Covering up for Iran
France and Israel have led the charge against Dr ElBaradei, saying that his latest report on Iran’s nuclear programme omitted evidence that the agency had been given about an alleged covert weaponisation plan.
The Israeli Foreign Ministry said that the report did not reflect all that the agency knew about Iran’s “efforts to continue to pursue its military programme”.
France went farther, alleging the existence of an unpublished annexe that addresses the evidence that Iran may be building an atom bomb.
Bernard Kouchner, the French Foreign Minister, said that France had attended a technical briefing that covered the material, so was surprised to find it missing from the report.
“In the annexes there are specifically elements which enable us to ask about the reality of an atomic bomb,” he said “There are issues of warheads, of transport.”
The published section of the report focused more on the positive, noting that Iran had slowed its production of enriched uranium and had agreed to closer monitoring of its plant.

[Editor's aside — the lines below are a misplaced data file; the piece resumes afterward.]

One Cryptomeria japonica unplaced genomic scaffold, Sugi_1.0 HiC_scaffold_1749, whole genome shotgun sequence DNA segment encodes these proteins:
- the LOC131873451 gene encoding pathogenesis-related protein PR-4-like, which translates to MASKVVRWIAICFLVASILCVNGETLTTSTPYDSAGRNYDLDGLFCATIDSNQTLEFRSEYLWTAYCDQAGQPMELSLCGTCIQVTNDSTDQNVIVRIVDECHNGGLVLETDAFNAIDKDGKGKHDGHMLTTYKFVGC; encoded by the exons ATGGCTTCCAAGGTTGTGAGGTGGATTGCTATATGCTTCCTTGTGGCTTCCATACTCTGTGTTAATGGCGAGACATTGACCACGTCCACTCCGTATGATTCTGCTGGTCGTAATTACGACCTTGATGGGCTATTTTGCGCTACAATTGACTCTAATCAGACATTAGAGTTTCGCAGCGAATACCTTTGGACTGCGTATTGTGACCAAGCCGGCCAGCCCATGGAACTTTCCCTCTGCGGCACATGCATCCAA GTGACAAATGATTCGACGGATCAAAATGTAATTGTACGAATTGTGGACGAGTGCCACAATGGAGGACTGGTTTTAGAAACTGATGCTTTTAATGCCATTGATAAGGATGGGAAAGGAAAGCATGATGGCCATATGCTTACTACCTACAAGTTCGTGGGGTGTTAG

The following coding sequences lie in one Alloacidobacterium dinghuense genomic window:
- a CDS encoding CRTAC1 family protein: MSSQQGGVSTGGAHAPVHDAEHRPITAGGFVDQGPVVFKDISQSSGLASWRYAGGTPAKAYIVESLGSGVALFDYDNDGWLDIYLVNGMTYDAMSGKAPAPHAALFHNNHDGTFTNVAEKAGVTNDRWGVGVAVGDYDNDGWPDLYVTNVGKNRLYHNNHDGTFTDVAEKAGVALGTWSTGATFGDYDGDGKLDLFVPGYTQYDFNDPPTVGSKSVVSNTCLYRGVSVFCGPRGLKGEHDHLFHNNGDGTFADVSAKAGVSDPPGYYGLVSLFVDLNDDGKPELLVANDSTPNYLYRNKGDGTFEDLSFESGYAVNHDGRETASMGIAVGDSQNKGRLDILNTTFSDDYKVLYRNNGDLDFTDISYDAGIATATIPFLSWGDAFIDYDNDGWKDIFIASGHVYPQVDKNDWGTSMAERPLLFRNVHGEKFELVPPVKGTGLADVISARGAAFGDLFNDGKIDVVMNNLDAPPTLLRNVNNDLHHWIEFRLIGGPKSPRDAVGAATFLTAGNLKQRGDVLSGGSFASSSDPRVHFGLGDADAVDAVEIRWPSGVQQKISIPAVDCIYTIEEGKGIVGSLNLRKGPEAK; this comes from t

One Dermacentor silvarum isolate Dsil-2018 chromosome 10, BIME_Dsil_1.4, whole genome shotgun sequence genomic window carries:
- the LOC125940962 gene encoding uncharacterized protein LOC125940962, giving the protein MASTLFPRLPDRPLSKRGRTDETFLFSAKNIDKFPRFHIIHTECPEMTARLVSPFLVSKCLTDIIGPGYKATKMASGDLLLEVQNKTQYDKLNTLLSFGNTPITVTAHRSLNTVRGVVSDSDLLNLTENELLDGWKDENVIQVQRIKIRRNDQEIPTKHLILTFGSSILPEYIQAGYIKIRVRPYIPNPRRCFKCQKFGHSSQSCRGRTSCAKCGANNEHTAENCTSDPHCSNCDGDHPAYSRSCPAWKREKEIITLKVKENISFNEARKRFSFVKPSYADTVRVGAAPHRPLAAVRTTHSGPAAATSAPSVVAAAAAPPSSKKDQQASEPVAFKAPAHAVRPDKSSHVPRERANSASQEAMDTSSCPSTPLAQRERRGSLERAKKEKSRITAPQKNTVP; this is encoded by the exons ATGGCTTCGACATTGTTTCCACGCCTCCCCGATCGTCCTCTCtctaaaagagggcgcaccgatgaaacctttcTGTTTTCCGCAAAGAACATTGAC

Western intelligence agencies had given the IAEA material suggesting that Tehran secretly combined uranium processing, airborne high-explosive tests and efforts to revamp a missile cone in a way that would fit a nuclear warhead.
Mr. ElBaradei's blindness is not only willful, but he apparently gained it from Hans Blix, the man he replaced. He has been running interference for Iran, and for North Korea, since his arrival at the IAEA. He has been the chief apologist for the UN, and has had a habit of turning a blind eye to anything that might be "embarrassing" to nations like Iran and North Korea. Such information would reinforce the need for tougher sanctions on not only those two countries, but possibly on nations like Russia and China; both of which have helped both nations in their respective nuclear programs.
We'd love nothing better than to see the US demand a full and complete audit of the IAEA, but don't hold your breath, folks. Our UN ambassador is Susan Rice. And while she seems bright enough for the position, she is clearly the sort that won't rock the boat on this issue. She has worked with administration officials before who have had dealings with the UN (during the Clinton Administration), and she won't call for any investigation. However, when Mr. ElBaradei does leave (don't let the door hit you where the good Lord split you, Mohammed) we can hope that the Security Council will oversee the appointment of a more open-eyed and competent nuclear watchdog to head up the IAEA.